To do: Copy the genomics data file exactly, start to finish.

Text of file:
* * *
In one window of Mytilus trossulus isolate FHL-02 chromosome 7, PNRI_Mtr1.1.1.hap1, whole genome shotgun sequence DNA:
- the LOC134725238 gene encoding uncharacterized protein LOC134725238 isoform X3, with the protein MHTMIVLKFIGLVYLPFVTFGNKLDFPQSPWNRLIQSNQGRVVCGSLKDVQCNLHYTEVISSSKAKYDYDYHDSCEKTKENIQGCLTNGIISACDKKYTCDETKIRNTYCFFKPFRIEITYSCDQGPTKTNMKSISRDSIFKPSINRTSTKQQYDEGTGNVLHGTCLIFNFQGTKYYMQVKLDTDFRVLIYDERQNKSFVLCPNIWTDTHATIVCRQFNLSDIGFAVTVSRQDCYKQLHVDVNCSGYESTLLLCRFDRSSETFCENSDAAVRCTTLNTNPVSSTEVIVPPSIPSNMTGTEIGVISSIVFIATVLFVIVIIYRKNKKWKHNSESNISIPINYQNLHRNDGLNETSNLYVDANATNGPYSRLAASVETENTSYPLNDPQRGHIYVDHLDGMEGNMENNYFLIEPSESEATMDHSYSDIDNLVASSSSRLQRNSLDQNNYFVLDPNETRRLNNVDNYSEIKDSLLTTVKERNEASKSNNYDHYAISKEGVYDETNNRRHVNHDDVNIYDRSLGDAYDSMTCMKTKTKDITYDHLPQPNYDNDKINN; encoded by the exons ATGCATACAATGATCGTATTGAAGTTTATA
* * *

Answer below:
In one window of Mytilus trossulus isolate FHL-02 chromosome 7, PNRI_Mtr1.1.1.hap1, whole genome shotgun sequence DNA:
- the LOC134725238 gene encoding uncharacterized protein LOC134725238 isoform X3, with the protein MHTMIVLKFIGLVYLPFVTFGNKLDFPQSPWNRLIQSNQGRVVCGSLKDVQCNLHYTEVISSSKAKYDYDYHDSCEKTKENIQGCLTNGIISACDKKYTCDETKIRNTYCFFKPFRIEITYSCDQGPTKTNMKSISRDSIFKPSINRTSTKQQYDEGTGNVLHGTCLIFNFQGTKYYMQVKLDTDFRVLIYDERQNKSFVLCPNIWTDTHATIVCRQFNLSDIGFAVTVSRQDCYKQLHVDVNCSGYESTLLLCRFDRSSETFCENSDAAVRCTTLNTNPVSSTEVIVPPSIPSNMTGTEIGVISSIVFIATVLFVIVIIYRKNKKWKHNSESNISIPINYQNLHRNDGLNETSNLYVDANATNGPYSRLAASVETENTSYPLNDPQRGHIYVDHLDGMEGNMENNYFLIEPSESEATMDHSYSDIDNLVASSSSRLQRNSLDQNNYFVLDPNETRRLNNVDNYSEIKDSLLTTVKERNEASKSNNYDHYAISKEGVYDETNNRRHVNHDDVNIYDRSLGDAYDSMTCMKTKTKDITYDHLPQPNYDNDKINN; encoded by the exons ATGCATACAATGATCGTATTGAAGTTTATA